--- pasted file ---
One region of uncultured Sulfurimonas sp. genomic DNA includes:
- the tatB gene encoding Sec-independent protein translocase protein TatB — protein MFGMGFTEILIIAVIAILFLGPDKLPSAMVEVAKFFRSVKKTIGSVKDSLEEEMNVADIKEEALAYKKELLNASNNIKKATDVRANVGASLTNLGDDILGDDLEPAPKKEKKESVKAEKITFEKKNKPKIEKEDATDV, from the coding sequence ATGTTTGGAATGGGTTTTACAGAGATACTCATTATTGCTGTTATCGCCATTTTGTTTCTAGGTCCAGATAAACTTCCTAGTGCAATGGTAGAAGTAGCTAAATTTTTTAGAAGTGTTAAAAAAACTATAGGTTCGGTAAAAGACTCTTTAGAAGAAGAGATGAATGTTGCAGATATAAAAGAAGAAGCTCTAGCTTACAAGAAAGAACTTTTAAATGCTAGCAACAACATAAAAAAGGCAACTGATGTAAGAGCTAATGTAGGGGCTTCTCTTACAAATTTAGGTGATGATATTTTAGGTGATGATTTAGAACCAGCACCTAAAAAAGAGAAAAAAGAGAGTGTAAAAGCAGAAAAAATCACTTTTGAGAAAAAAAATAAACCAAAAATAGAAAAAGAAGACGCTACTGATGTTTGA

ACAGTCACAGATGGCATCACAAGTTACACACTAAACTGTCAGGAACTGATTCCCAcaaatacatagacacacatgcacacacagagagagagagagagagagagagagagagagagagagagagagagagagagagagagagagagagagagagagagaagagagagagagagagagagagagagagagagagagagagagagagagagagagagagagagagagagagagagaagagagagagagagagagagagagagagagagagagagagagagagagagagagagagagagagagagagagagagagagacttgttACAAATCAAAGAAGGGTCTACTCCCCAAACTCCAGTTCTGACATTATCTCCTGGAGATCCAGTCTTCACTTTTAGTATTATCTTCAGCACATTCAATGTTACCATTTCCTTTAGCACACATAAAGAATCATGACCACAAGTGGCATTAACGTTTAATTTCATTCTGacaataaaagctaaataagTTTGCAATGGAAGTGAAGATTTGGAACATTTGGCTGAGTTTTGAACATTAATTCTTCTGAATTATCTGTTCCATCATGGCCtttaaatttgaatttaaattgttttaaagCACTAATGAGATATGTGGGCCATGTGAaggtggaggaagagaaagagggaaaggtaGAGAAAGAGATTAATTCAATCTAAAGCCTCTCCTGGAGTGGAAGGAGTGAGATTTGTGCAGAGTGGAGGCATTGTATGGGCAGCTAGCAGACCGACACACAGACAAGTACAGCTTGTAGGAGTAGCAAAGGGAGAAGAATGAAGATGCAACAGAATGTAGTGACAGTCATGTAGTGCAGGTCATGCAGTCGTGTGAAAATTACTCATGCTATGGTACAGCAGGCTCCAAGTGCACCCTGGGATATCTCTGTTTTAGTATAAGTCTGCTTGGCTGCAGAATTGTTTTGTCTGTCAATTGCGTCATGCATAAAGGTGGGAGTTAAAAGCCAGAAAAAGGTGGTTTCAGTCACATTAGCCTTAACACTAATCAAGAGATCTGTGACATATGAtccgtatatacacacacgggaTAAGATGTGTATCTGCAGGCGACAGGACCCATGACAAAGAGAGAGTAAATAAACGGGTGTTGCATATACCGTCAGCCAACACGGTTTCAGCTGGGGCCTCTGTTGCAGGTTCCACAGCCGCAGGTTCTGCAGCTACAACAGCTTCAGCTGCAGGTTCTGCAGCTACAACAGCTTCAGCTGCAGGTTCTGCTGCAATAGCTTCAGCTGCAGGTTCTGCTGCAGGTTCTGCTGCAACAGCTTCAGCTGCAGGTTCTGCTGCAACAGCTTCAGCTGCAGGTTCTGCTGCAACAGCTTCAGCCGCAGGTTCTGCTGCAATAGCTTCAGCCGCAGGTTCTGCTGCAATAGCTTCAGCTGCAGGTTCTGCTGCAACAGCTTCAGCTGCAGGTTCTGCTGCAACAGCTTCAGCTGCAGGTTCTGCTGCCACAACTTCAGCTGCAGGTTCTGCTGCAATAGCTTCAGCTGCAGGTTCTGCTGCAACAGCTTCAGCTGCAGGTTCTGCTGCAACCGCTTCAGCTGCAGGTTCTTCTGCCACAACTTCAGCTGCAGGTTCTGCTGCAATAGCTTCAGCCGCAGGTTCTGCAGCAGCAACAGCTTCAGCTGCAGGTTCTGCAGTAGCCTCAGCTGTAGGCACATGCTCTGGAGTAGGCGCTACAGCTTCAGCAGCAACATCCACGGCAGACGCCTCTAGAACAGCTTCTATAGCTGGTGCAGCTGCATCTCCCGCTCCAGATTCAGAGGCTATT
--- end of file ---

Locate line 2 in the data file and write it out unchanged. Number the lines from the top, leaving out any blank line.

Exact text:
- the tatB gene encoding Sec-independent protein translocase protein TatB — protein MFGMGFTEILIIAVIAILFLGPDKLPSAMVEVAKFFRSVKKTIGSVKDSLEEEMNVADIKEEALAYKKELLNASNNIKKATDVRANVGASLTNLGDDILGDDLEPAPKKEKKESVKAEKITFEKKNKPKIEKEDATDV, from the coding sequence ATGTTTGGAATGGGTTTTACAGAGATACTCATTATTGCTGTTATCGCCATTTTGTTTCTAGGTCCAGATAAACTTCCTAGTGCAATGGTAGAAGTAGCTAAATTTTTTAGAAGTGTTAAAAAAACTATAGGTTCGGTAAAAGACTCTTTAGAAGAAGAGATGAATGTTGCAGATATAAAAGAAGAAGCTCTAGCTTACAAGAAAGAACTTTTAAATGCTAGCAACAACATAAAAAAGGCAACTGATGTAAGAGCTAATGTAGGGGCTTCTCTTACAAATTTAGGTGATGATATTTTAGGTGATGATTTAGAACCAGCACCTAAAAAAGAGAAAAAAGAGAGTGTAAAAGCAGAAAAAATCACTTTTGAGAAAAAAAATAAACCAAAAATAGAAAAAGAAGACGCTACTGATGTTTGA